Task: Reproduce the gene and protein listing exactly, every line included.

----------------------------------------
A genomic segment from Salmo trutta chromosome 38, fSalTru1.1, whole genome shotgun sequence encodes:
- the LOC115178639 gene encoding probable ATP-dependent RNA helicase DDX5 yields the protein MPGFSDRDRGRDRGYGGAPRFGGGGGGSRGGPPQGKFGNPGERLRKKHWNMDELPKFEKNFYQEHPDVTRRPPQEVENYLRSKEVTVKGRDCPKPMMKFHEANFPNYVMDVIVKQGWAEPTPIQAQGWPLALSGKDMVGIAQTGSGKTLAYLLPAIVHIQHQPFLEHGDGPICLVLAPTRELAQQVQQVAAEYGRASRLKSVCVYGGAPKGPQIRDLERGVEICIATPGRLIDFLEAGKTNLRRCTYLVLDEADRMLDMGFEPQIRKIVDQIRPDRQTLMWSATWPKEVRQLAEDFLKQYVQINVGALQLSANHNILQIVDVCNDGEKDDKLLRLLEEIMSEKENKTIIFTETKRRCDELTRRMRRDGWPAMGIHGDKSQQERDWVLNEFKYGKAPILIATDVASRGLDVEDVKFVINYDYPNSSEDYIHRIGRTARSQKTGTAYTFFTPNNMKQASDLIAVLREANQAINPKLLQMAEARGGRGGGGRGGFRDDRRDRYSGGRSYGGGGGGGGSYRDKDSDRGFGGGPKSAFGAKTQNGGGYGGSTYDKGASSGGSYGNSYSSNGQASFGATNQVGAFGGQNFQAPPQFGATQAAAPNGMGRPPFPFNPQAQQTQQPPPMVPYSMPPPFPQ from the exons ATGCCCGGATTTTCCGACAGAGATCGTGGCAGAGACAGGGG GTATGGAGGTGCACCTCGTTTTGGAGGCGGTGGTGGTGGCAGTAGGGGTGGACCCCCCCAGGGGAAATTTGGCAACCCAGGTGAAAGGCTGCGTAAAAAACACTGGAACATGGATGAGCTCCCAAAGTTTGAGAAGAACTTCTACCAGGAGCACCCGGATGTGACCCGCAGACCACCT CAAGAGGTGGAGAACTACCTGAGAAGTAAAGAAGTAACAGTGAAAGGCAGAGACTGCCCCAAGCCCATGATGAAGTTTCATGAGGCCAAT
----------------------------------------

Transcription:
A genomic segment from Salmo trutta chromosome 38, fSalTru1.1, whole genome shotgun sequence encodes:
- the LOC115178639 gene encoding probable ATP-dependent RNA helicase DDX5 yields the protein MPGFSDRDRGRDRGYGGAPRFGGGGGGSRGGPPQGKFGNPGERLRKKHWNMDELPKFEKNFYQEHPDVTRRPPQEVENYLRSKEVTVKGRDCPKPMMKFHEANFPNYVMDVIVKQGWAEPTPIQAQGWPLALSGKDMVGIAQTGSGKTLAYLLPAIVHIQHQPFLEHGDGPICLVLAPTRELAQQVQQVAAEYGRASRLKSVCVYGGAPKGPQIRDLERGVEICIATPGRLIDFLEAGKTNLRRCTYLVLDEADRMLDMGFEPQIRKIVDQIRPDRQTLMWSATWPKEVRQLAEDFLKQYVQINVGALQLSANHNILQIVDVCNDGEKDDKLLRLLEEIMSEKENKTIIFTETKRRCDELTRRMRRDGWPAMGIHGDKSQQERDWVLNEFKYGKAPILIATDVASRGLDVEDVKFVINYDYPNSSEDYIHRIGRTARSQKTGTAYTFFTPNNMKQASDLIAVLREANQAINPKLLQMAEARGGRGGGGRGGFRDDRRDRYSGGRSYGGGGGGGGSYRDKDSDRGFGGGPKSAFGAKTQNGGGYGGSTYDKGASSGGSYGNSYSSNGQASFGATNQVGAFGGQNFQAPPQFGATQAAAPNGMGRPPFPFNPQAQQTQQPPPMVPYSMPPPFPQ from the exons ATGCCCGGATTTTCCGACAGAGATCGTGGCAGAGACAGGGG GTATGGAGGTGCACCTCGTTTTGGAGGCGGTGGTGGTGGCAGTAGGGGTGGACCCCCCCAGGGGAAATTTGGCAACCCAGGTGAAAGGCTGCGTAAAAAACACTGGAACATGGATGAGCTCCCAAAGTTTGAGAAGAACTTCTACCAGGAGCACCCGGATGTGACCCGCAGACCACCT CAAGAGGTGGAGAACTACCTGAGAAGTAAAGAAGTAACAGTGAAAGGCAGAGACTGCCCCAAGCCCATGATGAAGTTTCATGAGGCCAAT